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Christ and Culture

Written by: Schilder, Klass    Posted on: 05/04/2006

Category: Misc.


by Klaas Schilder, 1890-1952.
Translation of Christus en Cultuur
ISBN 0-88756-008-3

1. Christianity and Culture. I. Title.
BR115.C8S313 261.5 C77-002118-2

Copyright© G van Rongen and W. Helder, 1977
A note on the text

    This translation was published by Premier Printing LTD of Winnipeg, Manitoba, Canada. It has been released on the World Wide Web for noncommercial use by permission of G. van Rongen and W. Helder. Conversion of the printed text to ASCII for the Web, courtesy of Dan Weise.

    The translation is by G. van Rongen and W. Helder.

    This text is was obtained using OCR software on scans of a photocopy of a marked-up copy the book, which was set in some typeface similar to Souvenir. Italic characters were hard to distinguish from roman even in the original book. We used spelling checker programs to find and correct the OCR errors. In the process various British spellings and idiosyncratic hyphenations got converted to the forms preferred by whatever spelling checker was in use at the time. Undoubtedly other errors remain.

    The entire book is in this single file for the sake of those who wish to retrieve it with one access to print and read at their leisure. We have inserted horizontal lines and page numbers to indicate the pagination of the book. In the original there were endnotes only. We changed these to footnotes for the Web version, and in the present file have retained both.

Preface
Almost twenty-five years ago, on March 23, 1952, the LORD took unto Himself His servant Klaas Schilder. The present translation of one of his works thus appears at a very appropriate time.

Christ and Culture is the English translation of Schilder's Christus en Cultuur. The original version of this publication was issued in 1932 under the title "Jezus Christus en het cultuurleven": it was included in Jezus Christus en het menschenleven, a collection of contributions by various authors. In 1947 it was published separately as Christus en Cultuur: a reprint followed in 1953.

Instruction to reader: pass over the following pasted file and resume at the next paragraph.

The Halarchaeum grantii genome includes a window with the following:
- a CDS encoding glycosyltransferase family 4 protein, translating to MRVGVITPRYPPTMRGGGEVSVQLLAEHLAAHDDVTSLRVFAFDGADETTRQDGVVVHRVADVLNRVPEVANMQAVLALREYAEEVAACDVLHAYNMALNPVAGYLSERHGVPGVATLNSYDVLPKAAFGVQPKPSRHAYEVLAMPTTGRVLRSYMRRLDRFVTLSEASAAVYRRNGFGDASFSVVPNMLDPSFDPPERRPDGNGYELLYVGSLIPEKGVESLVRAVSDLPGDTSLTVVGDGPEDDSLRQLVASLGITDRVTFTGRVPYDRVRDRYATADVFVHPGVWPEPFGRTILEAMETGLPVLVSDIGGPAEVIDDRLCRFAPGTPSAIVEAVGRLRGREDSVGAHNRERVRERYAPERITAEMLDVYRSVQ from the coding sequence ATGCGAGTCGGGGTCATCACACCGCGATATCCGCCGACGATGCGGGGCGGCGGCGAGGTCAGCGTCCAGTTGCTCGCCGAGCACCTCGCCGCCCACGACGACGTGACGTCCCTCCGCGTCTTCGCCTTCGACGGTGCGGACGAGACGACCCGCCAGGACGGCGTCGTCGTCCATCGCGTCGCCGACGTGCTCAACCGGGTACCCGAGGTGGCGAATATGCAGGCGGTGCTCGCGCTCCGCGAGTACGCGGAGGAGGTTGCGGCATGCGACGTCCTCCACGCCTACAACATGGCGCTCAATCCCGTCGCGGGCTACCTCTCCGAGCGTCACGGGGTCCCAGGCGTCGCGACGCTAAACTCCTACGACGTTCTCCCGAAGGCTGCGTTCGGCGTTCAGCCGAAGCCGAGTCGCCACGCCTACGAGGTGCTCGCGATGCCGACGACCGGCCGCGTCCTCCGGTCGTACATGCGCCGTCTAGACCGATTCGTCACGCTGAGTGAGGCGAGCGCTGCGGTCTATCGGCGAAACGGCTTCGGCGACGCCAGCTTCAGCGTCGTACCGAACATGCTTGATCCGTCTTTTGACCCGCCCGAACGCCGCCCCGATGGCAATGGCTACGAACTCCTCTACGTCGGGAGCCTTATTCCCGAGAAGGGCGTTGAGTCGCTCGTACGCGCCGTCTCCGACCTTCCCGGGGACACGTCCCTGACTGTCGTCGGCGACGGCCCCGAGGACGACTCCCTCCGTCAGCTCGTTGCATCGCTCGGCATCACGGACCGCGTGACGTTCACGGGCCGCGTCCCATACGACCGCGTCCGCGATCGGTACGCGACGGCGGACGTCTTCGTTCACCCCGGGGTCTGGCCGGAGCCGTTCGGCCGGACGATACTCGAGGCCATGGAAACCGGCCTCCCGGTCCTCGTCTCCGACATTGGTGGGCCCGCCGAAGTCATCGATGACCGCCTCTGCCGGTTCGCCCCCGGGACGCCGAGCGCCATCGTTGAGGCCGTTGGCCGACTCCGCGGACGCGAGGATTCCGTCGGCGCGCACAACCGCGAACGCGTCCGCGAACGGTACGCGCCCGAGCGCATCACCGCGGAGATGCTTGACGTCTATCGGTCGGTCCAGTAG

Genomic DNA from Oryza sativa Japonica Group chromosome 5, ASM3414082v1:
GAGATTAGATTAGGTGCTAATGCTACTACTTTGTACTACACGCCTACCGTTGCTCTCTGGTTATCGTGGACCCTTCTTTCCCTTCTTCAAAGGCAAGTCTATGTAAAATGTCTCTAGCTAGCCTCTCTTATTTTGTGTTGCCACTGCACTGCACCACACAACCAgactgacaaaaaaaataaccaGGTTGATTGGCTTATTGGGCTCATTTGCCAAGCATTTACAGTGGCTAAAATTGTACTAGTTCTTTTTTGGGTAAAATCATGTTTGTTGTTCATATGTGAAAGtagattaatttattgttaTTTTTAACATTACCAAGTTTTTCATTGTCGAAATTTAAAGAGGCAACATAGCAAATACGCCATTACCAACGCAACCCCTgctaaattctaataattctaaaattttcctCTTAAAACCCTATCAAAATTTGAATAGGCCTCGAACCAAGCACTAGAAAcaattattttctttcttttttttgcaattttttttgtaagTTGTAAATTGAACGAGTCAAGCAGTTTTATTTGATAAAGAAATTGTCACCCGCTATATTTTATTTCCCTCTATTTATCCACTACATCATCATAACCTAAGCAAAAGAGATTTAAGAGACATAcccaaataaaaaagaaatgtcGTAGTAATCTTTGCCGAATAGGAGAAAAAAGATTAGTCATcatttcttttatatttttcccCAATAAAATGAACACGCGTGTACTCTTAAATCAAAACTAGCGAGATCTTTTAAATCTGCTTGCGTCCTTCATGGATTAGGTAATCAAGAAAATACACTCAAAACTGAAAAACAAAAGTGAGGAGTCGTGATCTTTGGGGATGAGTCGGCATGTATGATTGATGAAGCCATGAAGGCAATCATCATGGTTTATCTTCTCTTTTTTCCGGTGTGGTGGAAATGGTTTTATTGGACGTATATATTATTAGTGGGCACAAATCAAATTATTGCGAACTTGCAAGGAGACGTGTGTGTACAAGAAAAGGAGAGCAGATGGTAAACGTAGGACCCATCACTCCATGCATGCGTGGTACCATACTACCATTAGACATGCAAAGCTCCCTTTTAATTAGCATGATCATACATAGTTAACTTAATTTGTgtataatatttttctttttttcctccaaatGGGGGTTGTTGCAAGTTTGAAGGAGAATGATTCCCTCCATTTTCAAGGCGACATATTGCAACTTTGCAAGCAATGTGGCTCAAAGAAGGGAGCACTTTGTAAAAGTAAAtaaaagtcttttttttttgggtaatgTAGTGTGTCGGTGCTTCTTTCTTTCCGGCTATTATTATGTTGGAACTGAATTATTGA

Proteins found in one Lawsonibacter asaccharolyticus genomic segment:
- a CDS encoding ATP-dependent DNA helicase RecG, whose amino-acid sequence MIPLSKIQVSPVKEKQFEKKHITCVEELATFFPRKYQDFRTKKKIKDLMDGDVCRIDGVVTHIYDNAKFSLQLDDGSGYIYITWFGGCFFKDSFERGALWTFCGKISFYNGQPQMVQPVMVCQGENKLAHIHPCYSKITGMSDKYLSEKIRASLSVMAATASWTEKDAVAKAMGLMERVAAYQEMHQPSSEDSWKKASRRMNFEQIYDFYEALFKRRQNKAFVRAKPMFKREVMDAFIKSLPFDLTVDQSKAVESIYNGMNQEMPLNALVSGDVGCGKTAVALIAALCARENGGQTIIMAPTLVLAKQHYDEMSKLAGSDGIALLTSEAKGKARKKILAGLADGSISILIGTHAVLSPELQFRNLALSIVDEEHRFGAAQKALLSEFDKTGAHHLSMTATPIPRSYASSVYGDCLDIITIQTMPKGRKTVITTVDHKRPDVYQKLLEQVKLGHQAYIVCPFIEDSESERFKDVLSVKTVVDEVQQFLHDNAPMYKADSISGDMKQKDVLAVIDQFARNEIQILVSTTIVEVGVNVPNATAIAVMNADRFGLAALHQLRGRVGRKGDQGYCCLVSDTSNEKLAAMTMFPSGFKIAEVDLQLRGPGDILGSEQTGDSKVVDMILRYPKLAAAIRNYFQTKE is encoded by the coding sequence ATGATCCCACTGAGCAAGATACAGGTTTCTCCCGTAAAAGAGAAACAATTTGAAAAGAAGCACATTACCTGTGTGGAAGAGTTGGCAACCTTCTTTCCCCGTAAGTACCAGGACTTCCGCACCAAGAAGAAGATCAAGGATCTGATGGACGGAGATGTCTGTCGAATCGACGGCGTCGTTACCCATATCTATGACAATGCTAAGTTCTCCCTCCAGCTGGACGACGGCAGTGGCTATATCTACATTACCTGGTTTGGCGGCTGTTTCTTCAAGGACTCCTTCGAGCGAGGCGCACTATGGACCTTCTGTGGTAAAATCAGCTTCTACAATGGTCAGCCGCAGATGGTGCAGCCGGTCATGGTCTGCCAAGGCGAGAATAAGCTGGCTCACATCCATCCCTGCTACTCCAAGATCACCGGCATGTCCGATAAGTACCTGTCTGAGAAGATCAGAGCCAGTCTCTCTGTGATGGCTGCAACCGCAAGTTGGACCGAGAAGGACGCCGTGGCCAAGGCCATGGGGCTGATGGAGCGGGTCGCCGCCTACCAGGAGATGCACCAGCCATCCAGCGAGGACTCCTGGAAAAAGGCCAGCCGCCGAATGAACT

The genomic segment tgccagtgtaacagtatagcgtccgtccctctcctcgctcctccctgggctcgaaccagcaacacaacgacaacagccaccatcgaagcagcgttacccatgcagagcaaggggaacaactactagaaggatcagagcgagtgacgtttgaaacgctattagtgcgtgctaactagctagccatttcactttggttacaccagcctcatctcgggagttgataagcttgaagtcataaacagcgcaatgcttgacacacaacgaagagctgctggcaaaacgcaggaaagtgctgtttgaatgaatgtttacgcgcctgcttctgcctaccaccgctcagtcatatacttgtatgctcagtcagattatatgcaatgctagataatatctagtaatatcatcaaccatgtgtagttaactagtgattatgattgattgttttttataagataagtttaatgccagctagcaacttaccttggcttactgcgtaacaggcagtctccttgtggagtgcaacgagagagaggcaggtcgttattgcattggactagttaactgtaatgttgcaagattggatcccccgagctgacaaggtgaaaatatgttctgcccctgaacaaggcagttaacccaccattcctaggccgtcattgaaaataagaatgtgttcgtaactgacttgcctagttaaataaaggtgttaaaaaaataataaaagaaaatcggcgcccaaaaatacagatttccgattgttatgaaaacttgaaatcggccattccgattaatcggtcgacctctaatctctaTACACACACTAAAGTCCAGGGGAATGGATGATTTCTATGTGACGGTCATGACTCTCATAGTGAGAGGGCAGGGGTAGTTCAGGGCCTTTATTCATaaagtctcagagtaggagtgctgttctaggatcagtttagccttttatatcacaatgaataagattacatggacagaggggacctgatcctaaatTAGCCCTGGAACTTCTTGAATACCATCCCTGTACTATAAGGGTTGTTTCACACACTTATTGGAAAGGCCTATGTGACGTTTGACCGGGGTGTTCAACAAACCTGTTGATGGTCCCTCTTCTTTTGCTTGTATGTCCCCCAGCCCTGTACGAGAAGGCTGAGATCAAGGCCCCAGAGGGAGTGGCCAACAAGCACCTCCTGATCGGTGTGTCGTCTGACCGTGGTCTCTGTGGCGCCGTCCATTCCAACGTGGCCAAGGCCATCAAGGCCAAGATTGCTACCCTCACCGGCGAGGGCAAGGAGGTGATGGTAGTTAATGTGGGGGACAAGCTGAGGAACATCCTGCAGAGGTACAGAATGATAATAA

The author was born on December 19, 1890, in Kampen, The Netherlands. In his native city he later studied at the Theologische School of De Gereformeerde Kerken in Nederland, from which he graduated cum laude in 1914. After having served as minister in several congregations, he was in 1933 awarded the doctoral degree summa cum laude at the Friedrich-Alexander University, Erlangen, Germany. His dissertation was entitled Zur Begriffspeschichte des "Paradoxon," mit besonderen Berucksichtigung Calvins und des Nach-Kierkegaardschen "Paradoxon." In the same year he was appointed Professor of Systematic Theology at the Kampen Seminary, which post he held until his death in 1952.

Dr. K. Schilder wrote numerous books and articles. His trilogy Christus in Zijn lijden became internationally known especially in its English version, Christ on Trial (1938). He regularly contributed to the weekly De Reformatie ever since it began publication in 1920, becoming one of its editors in 1924: from 1935 on, he was its only editor. The strong stand that he took, not only in theological and ecclesiastical matters but also over against the anti-christian philosophy of National-Socialism, led to his arrest by the Nazis in August, 1940 Soon after his release he was forced to go into hiding, for he was among those wanted by the German occupying forces. He remained in hiding almost until the end of the Second World War.

Twice, in 1939 and in 1947, Schilder visited the United States of America. The return voyage in 1947 provided him with the opportunity to revise and expand his above-mentioned 1932 essay. The preface to the new edition of Christus en Cultuur was signed and dated: "On board s.s. Veendam, August 24, 1947." This Dutch publication attracted attention also in the English-speaking world, particularly in the U.S.A.: for example, Schilder's ideas, together with